After 7 years of work, the Turkish boudoir at the Palace of Fontainebleau  will be open to the public for the first time in its history, from May 11, 2015.
The Fontainebleau Turkish boudoir is the last remaining testimony of “royal turqueries” en vogue in the eighteenth century largely inspired by the Orient. Designed in 1777 for Marie Antoinette by the Rousseau brothers, he is one of the jewels of the castle.

Starting in the 16th century, turquerie was the craze for all things oriental in Europe.


French Queen Marie-Antoinette “en grand habit de cour” by Jean-Baptiste Gautier Dagoty, 1775. Versailles. These are a few variants of the same painting in tapestry, cameo, engraving and miniature painting and details. A favorite of Harriett Pullman Carolan.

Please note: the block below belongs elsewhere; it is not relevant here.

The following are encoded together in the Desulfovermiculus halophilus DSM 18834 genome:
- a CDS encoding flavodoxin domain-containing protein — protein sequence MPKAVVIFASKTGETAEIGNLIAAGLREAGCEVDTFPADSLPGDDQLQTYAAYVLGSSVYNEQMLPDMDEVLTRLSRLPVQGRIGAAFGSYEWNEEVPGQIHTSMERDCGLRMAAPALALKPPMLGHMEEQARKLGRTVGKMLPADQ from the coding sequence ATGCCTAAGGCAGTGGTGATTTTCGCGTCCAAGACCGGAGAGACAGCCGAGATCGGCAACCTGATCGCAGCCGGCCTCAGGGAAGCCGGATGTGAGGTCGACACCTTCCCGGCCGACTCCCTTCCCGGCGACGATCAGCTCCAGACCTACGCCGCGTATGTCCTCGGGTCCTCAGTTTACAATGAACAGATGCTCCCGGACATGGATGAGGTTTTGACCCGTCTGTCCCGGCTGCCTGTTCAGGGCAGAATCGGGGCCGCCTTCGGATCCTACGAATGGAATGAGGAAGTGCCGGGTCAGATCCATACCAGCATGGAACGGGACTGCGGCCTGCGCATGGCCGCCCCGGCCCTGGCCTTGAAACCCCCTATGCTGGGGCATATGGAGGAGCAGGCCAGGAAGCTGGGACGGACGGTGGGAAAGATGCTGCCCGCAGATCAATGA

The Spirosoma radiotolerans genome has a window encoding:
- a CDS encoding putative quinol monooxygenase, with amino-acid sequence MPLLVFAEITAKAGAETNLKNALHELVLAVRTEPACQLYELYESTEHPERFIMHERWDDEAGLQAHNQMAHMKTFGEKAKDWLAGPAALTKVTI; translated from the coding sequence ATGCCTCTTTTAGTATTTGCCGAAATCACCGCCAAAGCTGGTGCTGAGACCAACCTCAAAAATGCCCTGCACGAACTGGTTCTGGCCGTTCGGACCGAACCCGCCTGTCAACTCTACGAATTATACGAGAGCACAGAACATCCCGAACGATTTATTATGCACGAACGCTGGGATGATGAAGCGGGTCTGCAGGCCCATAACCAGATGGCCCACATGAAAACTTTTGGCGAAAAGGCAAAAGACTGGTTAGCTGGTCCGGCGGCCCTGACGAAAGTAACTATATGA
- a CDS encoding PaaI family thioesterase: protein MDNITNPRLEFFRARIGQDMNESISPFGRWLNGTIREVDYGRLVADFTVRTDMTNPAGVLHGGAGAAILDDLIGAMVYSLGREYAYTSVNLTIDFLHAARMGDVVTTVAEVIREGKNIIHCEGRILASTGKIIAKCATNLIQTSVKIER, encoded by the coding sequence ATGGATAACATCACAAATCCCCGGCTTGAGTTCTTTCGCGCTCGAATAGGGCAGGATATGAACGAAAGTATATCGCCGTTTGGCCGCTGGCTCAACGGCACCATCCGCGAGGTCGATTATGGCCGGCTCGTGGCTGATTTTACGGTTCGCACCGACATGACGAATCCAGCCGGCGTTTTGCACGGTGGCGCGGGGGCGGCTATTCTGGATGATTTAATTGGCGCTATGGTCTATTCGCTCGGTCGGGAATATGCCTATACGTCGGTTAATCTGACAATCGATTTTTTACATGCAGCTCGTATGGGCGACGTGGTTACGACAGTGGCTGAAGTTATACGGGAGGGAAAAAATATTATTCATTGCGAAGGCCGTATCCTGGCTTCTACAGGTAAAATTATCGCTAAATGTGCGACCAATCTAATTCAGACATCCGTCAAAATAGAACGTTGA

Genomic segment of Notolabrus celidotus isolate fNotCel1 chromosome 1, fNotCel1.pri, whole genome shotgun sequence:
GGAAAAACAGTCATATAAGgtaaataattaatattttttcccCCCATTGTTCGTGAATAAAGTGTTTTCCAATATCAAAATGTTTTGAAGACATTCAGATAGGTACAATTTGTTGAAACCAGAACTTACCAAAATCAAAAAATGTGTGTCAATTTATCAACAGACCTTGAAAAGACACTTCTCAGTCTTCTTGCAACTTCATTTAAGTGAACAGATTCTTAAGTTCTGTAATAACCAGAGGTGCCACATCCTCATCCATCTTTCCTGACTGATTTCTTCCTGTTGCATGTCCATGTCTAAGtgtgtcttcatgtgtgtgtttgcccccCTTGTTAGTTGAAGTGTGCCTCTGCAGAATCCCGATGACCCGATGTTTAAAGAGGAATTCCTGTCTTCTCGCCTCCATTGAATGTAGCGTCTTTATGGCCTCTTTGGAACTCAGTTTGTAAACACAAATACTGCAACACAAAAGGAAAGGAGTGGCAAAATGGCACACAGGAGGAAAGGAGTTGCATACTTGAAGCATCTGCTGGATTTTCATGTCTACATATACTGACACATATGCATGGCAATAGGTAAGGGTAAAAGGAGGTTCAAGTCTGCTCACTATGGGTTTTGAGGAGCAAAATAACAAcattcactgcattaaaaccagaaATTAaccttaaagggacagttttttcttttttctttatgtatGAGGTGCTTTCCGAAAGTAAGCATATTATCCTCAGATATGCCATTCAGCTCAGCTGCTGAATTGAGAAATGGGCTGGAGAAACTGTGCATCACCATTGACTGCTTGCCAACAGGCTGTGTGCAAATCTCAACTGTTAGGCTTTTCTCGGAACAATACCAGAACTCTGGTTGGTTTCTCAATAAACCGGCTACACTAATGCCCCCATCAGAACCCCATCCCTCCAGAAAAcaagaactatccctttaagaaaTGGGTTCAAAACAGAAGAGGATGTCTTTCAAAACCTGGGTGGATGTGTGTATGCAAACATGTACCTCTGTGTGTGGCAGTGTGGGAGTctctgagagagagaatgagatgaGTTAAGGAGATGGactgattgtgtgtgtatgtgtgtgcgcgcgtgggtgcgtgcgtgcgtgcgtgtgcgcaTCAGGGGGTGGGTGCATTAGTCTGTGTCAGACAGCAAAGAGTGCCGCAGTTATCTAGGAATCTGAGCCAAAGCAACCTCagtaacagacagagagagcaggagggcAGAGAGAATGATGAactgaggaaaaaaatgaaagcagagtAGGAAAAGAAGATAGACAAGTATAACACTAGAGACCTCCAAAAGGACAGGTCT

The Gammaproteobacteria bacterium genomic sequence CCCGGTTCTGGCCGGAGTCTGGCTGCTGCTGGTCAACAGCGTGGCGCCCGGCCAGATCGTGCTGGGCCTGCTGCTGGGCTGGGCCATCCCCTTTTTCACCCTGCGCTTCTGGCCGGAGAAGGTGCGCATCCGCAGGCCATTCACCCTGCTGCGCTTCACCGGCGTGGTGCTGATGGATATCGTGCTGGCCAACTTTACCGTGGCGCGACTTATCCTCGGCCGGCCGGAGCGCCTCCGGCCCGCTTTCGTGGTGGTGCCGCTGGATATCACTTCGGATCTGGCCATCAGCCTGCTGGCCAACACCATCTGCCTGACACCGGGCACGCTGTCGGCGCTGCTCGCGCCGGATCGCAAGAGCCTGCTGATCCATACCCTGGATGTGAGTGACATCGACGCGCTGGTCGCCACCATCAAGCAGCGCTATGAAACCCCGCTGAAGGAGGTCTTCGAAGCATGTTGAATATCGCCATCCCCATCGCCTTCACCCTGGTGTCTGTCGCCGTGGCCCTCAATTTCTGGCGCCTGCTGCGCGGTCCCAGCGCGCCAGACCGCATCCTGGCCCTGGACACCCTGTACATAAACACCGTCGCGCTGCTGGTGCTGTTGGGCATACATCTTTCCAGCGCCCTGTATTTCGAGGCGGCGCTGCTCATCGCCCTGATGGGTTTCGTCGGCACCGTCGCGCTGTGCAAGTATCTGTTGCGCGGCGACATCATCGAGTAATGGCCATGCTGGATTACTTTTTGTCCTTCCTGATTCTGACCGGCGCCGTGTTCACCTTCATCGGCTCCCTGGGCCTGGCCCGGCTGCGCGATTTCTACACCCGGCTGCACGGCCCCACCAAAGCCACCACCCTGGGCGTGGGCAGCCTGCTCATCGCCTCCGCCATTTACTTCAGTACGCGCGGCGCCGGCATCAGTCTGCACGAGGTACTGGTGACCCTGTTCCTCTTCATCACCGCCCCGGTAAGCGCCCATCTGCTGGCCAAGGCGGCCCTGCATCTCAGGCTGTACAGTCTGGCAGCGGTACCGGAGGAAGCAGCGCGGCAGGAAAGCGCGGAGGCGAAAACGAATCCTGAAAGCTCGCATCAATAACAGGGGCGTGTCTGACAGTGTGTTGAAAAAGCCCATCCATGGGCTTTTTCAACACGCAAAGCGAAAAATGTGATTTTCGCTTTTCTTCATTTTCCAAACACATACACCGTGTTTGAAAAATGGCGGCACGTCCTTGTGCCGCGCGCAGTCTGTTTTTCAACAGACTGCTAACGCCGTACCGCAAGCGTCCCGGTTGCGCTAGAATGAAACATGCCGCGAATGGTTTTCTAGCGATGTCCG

I have been quite busy these days. But here is my new parcel.

The new Margaret story and Oscar and André’s wedding.

The Margaret story is about a clock given to Marie-Antoinette but first has been in the Jarjayes family’s hands.

The second is a short magazine about Oscar and André’s wedding. I don’t know if the story is really interesting but gosh… Ikeda, please, make a little effort! What is this hand exactly? (an unexperienced assistant I hope)